Most people imagine a demolition looks something like the demolition scene in Oceans 11; a massive building crumbles in on itself and all that’s left is a cloud of dust. Or maybe a demolition done using a wrecking ball; it’s loud, hardcore and intense. But there is one type of demolition that is typically unseen from the outside: interior demolition.
The Purpose of an Interior Demolition
As the name suggests, an interior demolition involves stripping the interior building components of a structure. This type of demolition is typically used in remodeling projects. An interior demolition project may include digging floor trenches and removing slabs, drywall, stud walls, flooring, appliances, non-load-bearing walls, cabinets or concrete walls.
If an old office building is being turned into a warehouse space, the interior walls may be removed to create an open area. Interior demolition may also be a necessary step in the mold remediation or asbestos removal process.
Planning and Preparing for Interior Demolition
Before beginning an interior demolition, the building owner is required to shut off all utilities and notify neighboring building occupants of the upcoming demolition project. Building owners are also required to obtain city permits before the project can be started.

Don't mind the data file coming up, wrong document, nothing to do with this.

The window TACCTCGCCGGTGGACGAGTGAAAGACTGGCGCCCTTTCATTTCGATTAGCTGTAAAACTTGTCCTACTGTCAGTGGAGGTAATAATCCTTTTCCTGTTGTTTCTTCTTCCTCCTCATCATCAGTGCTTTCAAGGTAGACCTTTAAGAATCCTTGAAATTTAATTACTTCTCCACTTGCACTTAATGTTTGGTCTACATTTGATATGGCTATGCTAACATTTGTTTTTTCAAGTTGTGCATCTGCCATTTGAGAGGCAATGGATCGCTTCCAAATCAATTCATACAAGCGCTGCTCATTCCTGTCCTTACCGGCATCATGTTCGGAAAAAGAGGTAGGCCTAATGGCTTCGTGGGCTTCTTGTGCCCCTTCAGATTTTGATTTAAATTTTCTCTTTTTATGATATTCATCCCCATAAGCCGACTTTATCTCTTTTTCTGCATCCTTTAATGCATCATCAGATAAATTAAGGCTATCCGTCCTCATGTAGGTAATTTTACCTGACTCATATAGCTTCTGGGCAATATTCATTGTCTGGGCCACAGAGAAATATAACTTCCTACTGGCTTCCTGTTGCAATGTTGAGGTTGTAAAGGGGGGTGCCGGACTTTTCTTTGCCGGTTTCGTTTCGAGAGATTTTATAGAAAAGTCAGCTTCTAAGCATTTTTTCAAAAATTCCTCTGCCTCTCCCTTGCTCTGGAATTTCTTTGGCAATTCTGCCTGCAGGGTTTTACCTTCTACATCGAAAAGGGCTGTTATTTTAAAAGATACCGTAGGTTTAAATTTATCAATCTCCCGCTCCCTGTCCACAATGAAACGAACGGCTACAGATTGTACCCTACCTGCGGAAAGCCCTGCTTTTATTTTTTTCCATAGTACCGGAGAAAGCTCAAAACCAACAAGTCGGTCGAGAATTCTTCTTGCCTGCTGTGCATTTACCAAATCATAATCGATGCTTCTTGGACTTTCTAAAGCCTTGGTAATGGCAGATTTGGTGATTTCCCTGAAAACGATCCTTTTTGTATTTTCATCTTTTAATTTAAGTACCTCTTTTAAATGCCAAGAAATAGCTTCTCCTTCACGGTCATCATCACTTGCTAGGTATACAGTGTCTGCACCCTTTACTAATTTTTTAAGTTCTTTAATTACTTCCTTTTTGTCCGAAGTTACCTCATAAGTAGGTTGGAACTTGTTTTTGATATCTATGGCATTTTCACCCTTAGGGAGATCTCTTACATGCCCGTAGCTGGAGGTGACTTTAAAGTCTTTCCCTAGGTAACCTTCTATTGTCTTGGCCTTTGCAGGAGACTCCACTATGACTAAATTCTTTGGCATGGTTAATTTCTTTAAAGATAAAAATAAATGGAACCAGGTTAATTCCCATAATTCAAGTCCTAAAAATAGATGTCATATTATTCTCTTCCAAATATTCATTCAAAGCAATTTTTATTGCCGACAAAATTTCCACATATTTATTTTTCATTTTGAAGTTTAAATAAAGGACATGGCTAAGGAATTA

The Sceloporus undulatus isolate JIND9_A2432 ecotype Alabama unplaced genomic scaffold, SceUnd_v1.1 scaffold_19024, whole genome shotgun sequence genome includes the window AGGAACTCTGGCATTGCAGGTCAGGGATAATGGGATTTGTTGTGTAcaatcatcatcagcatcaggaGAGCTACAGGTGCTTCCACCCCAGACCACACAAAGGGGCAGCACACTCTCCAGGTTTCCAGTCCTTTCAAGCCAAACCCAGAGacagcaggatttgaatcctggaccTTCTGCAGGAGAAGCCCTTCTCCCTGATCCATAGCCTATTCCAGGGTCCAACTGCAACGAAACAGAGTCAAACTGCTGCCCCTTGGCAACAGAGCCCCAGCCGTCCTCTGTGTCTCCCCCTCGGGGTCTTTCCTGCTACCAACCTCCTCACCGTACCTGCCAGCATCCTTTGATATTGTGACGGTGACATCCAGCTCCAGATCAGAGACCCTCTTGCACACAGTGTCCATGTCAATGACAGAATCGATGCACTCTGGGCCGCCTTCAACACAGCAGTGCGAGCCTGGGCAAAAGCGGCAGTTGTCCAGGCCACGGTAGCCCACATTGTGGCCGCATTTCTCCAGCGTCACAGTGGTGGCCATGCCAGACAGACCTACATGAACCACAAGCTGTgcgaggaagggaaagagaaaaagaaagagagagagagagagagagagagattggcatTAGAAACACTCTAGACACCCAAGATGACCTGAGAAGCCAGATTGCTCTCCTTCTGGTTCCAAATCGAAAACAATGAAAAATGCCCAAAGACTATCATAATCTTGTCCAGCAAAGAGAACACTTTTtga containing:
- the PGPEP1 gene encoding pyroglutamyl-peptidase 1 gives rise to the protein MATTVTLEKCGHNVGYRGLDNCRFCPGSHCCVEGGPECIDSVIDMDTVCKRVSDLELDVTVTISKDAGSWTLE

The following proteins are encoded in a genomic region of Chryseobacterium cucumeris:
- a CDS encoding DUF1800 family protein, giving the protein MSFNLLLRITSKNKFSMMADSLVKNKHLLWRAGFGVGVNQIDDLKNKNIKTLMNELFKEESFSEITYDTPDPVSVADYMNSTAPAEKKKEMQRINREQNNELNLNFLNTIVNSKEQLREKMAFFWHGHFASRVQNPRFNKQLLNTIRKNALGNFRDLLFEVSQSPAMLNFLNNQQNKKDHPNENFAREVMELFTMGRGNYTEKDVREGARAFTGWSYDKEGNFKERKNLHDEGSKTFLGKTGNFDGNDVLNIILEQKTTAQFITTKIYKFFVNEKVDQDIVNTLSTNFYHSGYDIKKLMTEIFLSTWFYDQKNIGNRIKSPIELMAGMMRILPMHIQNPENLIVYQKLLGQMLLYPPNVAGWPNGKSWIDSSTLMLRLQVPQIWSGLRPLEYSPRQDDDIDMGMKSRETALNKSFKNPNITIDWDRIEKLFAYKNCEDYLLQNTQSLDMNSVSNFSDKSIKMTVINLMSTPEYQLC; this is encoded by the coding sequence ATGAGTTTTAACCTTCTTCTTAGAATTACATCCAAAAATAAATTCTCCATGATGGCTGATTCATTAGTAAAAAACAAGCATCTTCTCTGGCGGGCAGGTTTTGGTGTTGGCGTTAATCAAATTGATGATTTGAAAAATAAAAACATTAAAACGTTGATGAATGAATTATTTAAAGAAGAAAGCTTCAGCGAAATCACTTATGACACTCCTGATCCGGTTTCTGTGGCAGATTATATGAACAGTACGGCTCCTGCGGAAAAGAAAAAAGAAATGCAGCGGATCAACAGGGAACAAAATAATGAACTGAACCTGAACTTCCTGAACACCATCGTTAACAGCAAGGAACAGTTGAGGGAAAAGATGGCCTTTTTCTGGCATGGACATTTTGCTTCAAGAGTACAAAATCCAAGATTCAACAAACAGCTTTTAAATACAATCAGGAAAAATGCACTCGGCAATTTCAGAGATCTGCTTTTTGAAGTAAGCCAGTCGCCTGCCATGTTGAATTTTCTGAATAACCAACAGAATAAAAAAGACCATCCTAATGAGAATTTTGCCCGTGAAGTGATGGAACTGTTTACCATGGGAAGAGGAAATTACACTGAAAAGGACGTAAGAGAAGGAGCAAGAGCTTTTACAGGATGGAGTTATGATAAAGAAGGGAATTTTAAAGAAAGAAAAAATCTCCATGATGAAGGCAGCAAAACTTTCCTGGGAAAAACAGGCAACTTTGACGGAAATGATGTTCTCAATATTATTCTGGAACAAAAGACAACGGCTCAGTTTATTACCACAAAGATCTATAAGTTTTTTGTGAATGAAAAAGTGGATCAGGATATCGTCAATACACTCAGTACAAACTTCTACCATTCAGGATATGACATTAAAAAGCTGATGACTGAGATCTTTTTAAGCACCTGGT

The demolition company will inspect the following items in the building:
- Electrical systems
- HVAC system
- Insulation in ceilings and walls
- Meters and switches
- Building materials
- Lighting fixtures/ballasts and bulbs/lamps
- Computers and other electronics
- Exit signs
The demolition company will also look for common hazardous materials such as asbestos, lead, chlorofluorocarbons (CFCs), halons, mercury and polychlorinated biphenyls (PCBs).
A dumpster will be brought on site to dispose of the materials as they are removed. Depending on the size of the interior demolition project, a dumpster can be as long as 30 or 40 yards. The demolition company will take steps to make sure the waste is properly disposed or diverted from landfills by salvaging and reselling or recycling. Because interior demolition is done by hand, rather than huge machinery, it is easier to identify material that can be recycled.